Tuesday, March 28, 2006

Laying It All Out: First Draft of Course Schedule for WOM Marketing Course

OK, I've got my learning objectives now. I know how much time I have. I've got the topics I want to cover and the assignments. I even received some valuable feedback on what I've done so far. Next, I lay it all out in the course schedule (click to open a PDF version of the image above).

This is just a first draft of course. It may change based on the schedules of the guest lecturers whom I want to invite. A trick of this summer schedule is that it's four days a week over 7 weeks so everything is really compressed. This factor will affect how many, and the complexity level, of the readings I will assign for the students, which will be the subject of a future post.


Monday, March 27, 2006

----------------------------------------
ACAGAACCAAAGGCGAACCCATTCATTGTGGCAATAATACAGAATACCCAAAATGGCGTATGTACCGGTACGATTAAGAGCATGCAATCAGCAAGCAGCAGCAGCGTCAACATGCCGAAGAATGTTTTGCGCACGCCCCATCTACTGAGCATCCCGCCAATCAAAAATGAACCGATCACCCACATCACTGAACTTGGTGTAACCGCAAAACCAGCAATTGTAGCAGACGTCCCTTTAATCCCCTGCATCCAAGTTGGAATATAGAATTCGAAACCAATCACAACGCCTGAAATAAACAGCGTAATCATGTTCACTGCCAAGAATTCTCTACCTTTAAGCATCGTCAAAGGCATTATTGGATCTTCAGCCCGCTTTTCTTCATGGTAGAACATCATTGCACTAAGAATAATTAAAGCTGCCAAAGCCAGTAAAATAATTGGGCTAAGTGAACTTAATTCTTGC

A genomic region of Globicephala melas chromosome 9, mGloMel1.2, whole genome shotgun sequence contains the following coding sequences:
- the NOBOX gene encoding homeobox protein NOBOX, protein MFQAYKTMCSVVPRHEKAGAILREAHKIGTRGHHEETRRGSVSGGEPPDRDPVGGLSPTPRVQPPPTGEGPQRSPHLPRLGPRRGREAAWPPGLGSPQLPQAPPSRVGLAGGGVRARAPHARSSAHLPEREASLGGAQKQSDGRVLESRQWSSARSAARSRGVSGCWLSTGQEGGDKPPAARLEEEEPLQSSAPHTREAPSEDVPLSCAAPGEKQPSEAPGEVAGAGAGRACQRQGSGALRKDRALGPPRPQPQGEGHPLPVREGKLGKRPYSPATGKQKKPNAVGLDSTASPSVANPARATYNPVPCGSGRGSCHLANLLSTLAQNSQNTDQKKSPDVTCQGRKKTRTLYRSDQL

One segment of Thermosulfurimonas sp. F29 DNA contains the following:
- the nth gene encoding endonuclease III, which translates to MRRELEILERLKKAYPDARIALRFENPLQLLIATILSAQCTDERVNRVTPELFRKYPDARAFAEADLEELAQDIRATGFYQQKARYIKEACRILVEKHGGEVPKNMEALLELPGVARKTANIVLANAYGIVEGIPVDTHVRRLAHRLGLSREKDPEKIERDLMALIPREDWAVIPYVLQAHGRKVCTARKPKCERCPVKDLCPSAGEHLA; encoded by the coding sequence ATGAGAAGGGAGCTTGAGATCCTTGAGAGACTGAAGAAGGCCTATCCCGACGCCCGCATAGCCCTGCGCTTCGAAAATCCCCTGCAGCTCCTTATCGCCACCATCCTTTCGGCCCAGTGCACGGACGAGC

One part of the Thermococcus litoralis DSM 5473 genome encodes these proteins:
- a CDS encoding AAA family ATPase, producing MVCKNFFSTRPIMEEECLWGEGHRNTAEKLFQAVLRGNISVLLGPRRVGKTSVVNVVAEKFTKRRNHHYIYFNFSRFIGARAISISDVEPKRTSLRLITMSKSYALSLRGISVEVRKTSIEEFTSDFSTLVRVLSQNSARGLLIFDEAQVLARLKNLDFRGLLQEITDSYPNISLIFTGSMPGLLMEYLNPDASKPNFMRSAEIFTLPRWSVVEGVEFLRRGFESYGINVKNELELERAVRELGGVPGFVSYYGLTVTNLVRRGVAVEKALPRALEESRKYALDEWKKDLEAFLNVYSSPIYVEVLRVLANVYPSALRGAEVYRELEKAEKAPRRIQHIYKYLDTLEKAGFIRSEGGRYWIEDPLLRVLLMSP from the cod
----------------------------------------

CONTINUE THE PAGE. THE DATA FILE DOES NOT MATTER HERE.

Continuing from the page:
Feedback on the Course So Far: A View from the Church of the Customer's Jackie Huba

I recently received some excellent feedback from the Church of the Customers' Jackie Huba, a customer-evangelist-extraordinaire, and co-author (with Ben McConnell) of Creating Customer Evangelists. Jackie looked at the initial framework of the course and gave it a thumbs-up so far. She said that she liked the idea of having students posting and commenting on the course blog and thought the course topics sounded fun to learn about. She also added this helpful note:
Only feedback I would have is just wondering if you are going to have any discussions of loyalty as it relates to word of mouth. As you know, we believe that WOM is a long-term marketing strategy which comes from 1) having a product/service worth talking about 2) cultivating a passionate base of loyal customers.
After reading her comment I realized I didn't highlight loyalty in the topics or course objectives. I planned on covering loyalty in the discussion on the academic history of WOM as well as when we covered the six tenets of customer evangelism as part of a module on influential practitioner frameworks for WOM. I agree with her that loyalty, as well as advocacy, are important enough to be highlighted in a title. So here's what I came up with: